He described the difference in the two approaches as one being a speculative strategy and the other a more methodical or meticulous strategy.
The speculative approach being the one you need to avoid.
He described it like this…
If you pay $80 for a bottle of perfume, you are paying for perceived quality.
You can’t measure it in terms of real value.
You can’t really tell why one type of perfume costs $350 and another – that smells exactly like it – goes for around $150.
If you live for the thrill of taking a chance on a stock with a good story – in the hope it will double or triple your money very quickly – you might be attracted to this exciting, but risky, way of investing.
It takes guts – and you’ve got to have faith in the person you get your stock tips from… or belief the chart patterns and trend indicators can help you spot the stocks on the rise.
But then there is another approach… a better approach
The Grocery Shopper
The methodical approach is investing like a grocery shopper.
It’s not a thrill-a-minute joyride like the speculative approach…
It’s methodical and meticulous.
It relies on a cold, emotionless study of the financial data available for the investment: stock or property.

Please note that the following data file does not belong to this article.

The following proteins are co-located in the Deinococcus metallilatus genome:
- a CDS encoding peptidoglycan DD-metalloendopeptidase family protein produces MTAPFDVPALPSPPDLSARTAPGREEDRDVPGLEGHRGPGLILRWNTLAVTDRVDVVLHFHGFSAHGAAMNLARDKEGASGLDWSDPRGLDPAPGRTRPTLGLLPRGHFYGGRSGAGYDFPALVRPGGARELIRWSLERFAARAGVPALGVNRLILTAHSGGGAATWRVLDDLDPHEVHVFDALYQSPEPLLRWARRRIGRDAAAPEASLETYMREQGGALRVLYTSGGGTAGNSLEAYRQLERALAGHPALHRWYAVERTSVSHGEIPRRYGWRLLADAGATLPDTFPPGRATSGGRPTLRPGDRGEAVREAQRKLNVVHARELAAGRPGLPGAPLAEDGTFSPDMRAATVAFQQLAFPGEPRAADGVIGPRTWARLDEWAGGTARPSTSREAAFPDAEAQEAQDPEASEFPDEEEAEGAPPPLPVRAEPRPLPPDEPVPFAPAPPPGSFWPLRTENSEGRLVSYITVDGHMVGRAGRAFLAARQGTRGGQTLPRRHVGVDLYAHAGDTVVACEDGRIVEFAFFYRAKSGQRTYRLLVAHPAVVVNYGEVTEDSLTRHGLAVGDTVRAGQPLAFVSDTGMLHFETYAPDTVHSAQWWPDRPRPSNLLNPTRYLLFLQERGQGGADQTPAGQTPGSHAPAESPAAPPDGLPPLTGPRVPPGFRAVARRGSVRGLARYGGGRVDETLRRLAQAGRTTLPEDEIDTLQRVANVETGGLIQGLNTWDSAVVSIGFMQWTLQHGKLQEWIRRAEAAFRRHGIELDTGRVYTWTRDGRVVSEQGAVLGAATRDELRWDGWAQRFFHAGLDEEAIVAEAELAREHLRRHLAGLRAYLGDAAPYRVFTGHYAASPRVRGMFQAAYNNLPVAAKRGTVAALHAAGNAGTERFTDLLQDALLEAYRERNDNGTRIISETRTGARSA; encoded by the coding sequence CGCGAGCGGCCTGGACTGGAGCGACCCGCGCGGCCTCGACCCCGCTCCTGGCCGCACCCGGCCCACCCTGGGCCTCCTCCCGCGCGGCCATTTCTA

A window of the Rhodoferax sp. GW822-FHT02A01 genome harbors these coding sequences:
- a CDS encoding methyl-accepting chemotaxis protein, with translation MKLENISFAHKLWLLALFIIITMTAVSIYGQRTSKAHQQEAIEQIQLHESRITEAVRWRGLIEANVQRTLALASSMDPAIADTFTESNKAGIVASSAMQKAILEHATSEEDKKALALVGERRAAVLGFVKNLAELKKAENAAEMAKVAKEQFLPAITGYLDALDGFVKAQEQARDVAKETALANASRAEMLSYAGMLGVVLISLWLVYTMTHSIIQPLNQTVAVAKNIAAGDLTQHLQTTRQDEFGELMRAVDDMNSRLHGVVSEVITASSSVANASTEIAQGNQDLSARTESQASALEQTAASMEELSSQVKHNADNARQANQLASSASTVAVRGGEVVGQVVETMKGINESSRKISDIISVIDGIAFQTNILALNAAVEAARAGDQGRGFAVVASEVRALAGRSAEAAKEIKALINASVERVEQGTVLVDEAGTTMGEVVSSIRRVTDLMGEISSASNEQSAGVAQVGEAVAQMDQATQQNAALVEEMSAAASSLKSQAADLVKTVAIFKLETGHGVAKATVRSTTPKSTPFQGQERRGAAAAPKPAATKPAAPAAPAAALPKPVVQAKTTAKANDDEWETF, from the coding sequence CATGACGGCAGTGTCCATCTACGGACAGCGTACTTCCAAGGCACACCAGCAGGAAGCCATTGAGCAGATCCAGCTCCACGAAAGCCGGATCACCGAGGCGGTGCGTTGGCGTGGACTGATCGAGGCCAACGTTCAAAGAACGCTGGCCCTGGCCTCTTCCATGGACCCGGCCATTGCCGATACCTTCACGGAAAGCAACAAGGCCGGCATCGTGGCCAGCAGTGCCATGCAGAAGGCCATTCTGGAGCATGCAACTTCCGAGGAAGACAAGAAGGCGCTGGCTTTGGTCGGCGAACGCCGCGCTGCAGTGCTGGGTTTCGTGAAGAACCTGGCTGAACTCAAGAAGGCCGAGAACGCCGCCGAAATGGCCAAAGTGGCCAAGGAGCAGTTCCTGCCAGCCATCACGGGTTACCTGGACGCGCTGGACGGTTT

Things like balance sheets, income statements and cash flows.
It’s for serious wealth creators…
Like a good supermarket shopper, it means you will look at all the stock on the shelf, sum up the prices, compare the quality and work out which gives you the most bang for your buck.
It’s not about buying bargains…
It’s about getting the best quality for the best price.
When you’re thinking about investing, you need to approach every purchase as if it was an item you were about to drop into your supermarket trolley.
You have to make sensible, rational investment decisions based on your knowledge of the real value of what you’re paying for.
How to Apply These Rules
How can you apply value investing to your situation?
Effectively you are looking for investments that can be counted on to keep making money year in year out – the more boring the better.
That’s one of the reasons that Buffett has favoured consumer staple companies like Gillette razors…
A few billion men wake up each morning and need to shave!
Another he likes is Coca-Cola. Strong consistent earnings (although they have been struggling recently in the reduced sugar environment).
Now again I hear you saying that you are not Warren Buffett, and it is true that we can’t all be super value investors.
If it were the case, we would all be on the beach with the Kardashians…
But the principles of value investing can be applied to your situation, you can make value judgements on what to buy with the simple strategies identified here.
Know the difference between price and value…
…never pay more than what something is worth and you will be okay.
If you want to learn more about value investing, the best book I have read is ‘The Intelligent Investor’ by Benjamin Graham, written in 1949 but still the most referenced resource when it comes to value investing.
And let me know your thoughts, how could you use it. I’m keen to hear what you think.